The Baltimore Ravens and Denver Broncos got the quarterback carousel spinning Feb. 13 when Joe Flacco was traded to the Mile High City.
Flacco was the first domino in a long line of them expected to fall over the next several weeks. We've examined the signal-callers available in free agency, the trade market, the draft, and mapped out a solution for each team in immediate need of a quarterback.
Release Ryan Tannehill, sign Teddy Bridgewater
After seven seasons, it's safe to say Tannehill has offered little as Miami's franchise quarterback. The Dolphins don't own a top-10 pick in April's draft, so selecting a rookie replacement could be an unrealistic task.
Signing Bridgewater makes sense for all parties. The veteran passer would finally receive an opportunity to start in hopes of landing a long-term deal in the future. Meanwhile, Miami can shift its focus to an elite crop of quarterbacks available in the 2020 draft.
Draft Kyler Murray, trade Josh Rosen, sign Ryan Tannehill
It's not every day a head coach says he'd draft a specific quarterback first overall and then has an opportunity to do it. The Cardinals would be silly to pass on Murray just because they spent a first-round pick on Rosen, who struggled as a rookie and is a year closer to free agency.
In a Rosen trade, Arizona could expect to acquire a late pick in the first round or multiple picks in subsequent rounds. Though his stock has dropped since last year, Rosen is still early enough in his career for other teams to view him as a possible long-term fixture.
Tannehill, meanwhile, makes sense for Arizona as a short-term starter/veteran backup.
Trade for Josh Rosen
The Redskins are in a tough spot. Alex Smith appears unlikely to suit up in 2019, leaving the team scrambling for a short-term, and possible long-term replacement.
Enter Rosen. Team president Bruce Allen has never been shy to make a bold move and could see the sophomore as a potential solution. Plucking Rosen also makes sense from a financial perspective. Smith's contract accounts for over $20 million against the cap, and signing another veteran could result in the Redskins paying two quarterbacks with similar cap hits. Rosen, meanwhile, would account for just $4 million against the cap in 2019.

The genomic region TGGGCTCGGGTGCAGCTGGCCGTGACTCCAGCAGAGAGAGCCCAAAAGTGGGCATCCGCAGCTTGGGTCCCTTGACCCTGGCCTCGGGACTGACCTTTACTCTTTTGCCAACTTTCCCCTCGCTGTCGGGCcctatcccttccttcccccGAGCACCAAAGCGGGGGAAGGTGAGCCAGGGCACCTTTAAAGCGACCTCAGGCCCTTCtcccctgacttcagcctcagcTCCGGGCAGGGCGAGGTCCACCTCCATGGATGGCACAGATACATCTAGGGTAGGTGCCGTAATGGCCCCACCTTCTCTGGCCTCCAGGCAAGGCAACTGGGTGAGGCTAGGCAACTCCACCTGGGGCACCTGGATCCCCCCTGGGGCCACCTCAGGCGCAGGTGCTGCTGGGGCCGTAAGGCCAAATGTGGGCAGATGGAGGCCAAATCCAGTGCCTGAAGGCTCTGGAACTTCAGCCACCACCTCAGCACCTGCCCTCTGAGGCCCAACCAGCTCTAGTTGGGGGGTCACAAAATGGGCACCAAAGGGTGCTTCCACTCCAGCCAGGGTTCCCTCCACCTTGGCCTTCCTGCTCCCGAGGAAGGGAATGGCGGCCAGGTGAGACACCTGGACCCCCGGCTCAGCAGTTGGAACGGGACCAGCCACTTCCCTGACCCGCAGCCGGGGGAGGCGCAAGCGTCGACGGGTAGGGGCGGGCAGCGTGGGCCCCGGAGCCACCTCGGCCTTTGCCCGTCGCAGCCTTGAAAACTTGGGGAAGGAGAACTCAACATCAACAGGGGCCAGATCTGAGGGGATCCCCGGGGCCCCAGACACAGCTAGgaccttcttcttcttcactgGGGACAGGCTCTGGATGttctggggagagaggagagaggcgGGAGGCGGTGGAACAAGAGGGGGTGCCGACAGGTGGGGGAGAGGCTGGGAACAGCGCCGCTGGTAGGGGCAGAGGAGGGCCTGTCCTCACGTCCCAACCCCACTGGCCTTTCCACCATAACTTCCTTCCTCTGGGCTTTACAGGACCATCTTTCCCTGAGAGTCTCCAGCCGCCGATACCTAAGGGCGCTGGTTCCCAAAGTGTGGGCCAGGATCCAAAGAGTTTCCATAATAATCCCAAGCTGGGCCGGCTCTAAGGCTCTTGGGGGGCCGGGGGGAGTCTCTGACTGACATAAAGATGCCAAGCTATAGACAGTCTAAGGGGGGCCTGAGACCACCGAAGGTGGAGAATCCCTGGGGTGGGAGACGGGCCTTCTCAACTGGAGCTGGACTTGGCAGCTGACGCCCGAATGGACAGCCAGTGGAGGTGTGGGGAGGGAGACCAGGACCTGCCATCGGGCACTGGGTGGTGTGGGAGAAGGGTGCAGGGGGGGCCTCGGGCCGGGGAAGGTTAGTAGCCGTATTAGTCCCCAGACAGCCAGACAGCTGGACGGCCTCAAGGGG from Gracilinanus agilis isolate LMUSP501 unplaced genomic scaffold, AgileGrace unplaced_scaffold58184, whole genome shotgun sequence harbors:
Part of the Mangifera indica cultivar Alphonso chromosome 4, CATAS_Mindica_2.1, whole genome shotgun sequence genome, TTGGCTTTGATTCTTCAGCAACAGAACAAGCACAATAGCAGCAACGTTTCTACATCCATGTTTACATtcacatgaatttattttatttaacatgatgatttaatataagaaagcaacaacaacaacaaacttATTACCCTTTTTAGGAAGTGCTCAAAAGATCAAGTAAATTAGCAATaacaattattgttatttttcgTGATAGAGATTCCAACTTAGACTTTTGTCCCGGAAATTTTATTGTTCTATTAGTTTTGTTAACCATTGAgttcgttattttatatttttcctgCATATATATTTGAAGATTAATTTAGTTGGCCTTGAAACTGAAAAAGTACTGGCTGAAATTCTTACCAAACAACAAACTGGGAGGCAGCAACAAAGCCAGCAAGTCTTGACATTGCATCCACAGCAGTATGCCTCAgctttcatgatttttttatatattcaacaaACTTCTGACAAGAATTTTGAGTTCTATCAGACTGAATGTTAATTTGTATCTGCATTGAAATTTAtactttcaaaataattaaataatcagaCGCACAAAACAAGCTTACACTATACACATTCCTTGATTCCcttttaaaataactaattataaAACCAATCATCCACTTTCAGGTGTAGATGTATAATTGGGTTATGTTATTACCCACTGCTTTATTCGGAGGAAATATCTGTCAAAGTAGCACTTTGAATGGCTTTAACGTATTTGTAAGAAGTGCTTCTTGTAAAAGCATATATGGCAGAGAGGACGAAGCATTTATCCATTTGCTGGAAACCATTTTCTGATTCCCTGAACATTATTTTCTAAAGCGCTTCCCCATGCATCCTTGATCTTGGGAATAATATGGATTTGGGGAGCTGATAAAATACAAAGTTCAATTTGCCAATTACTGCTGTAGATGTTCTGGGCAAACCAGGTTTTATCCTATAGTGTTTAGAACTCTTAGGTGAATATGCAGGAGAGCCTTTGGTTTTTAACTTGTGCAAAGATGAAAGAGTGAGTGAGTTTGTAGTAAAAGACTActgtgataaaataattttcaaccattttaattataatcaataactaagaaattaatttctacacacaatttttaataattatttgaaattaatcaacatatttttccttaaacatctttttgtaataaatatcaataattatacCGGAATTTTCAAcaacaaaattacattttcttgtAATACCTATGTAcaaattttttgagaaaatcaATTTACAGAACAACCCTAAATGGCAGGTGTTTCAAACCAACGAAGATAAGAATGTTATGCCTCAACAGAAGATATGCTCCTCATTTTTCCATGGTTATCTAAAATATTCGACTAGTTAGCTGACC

Arizona wouldn't necessarily trade the UCLA product after drafting Murray, so Washington has options. The Redskins own the No. 15 overall pick, which isn't an ideal spot to select a quarterback, but could be floated in a deal for Rosen. If not, Day 2 picks or future first-rounders are other bargaining chips.
Draft Dwayne Haskins, retain Eli Manning for 1 year
Thankfully for Giants fans, there's a simple solution for their quarterback troubles. With the No. 6 overall pick in April's draft, Dave Gettleman can finally steer his franchise in the right direction by selecting the former Ohio State quarterback. Haskins would be the final piece of New York's offensive puzzle that already features Saquon Barkley and Odell Beckham Jr.
Manning has one year left on his current contract, which could help the rookie transition into the NFL. Haskins started just 14 games for the Buckeyes, so the Giants could use the former Super Bowl champion as veteran insurance if the team believes their first-rounder requires a season with the clipboard.
Release Case Keenum, draft Drew Lock
Denver's trade for Flacco may provide John Elway with an upgrade over Keenum for 2019, but the team would be foolish to stop there. Drafting Lock would provide the Broncos with the long-term stability they so desperately need, and the rookie could learn from a quarterback who fits the same player profile.
The additions of Flacco and Lock would make Keenum expendable after one year in Denver. It's a lot of money to devote to the quarterback position, but Lock is an excellent prospect that could solve the team's longest-standing issue.
Sign Nick Foles, draft Daniel Jones, release Blake Bortles
Any level of quarterback competence could get the Jaguars back in the postseason next year. Foles may not be a long-term solution for Jacksonville, but that's where Jones comes in.
Meanwhile, there's no sense in keeping Bortles around. Jacksonville ought to swallow the dead money on Bortles' contract - and its pride - and cut the former No. 3 overall pick.
Bring back Derek Carr
The Raiders have nothing to lose by retaining Carr. He appeared more comfortable in Jon Gruden's offense in the second half of the season and is young enough that he can re-establish himself as the Raiders' franchise quarterback if he continues to progress.
Should he stumble next season, Oakland would be in a position to draft one of Tua Tagovailoa, Justin Herbert, or Jake Fromm and could release Carr without putting a large dent in the team's salary cap.
Case Keenum: Philadelphia Eagles
Philadelphia will be a favorable destination for top backups given Carson Wentz's durability concerns.
Tyrod Taylor: Baltimore Ravens
Taylor spent the first four years of his career in Baltimore and would be a valuable veteran presence for Lamar Jackson.
Ryan Fitzpatrick: Tampa Bay Buccaneers
No quarterback was born to play in Bruce Arians' "no risk it, no biscuit" offense more than Fitzpatrick, the ultimate gunslinger.
Blake Bortles: Tennessee Titans
Bortles is an upgrade over Blaine Gabbert and would be a fine backup to Marcus Mariota.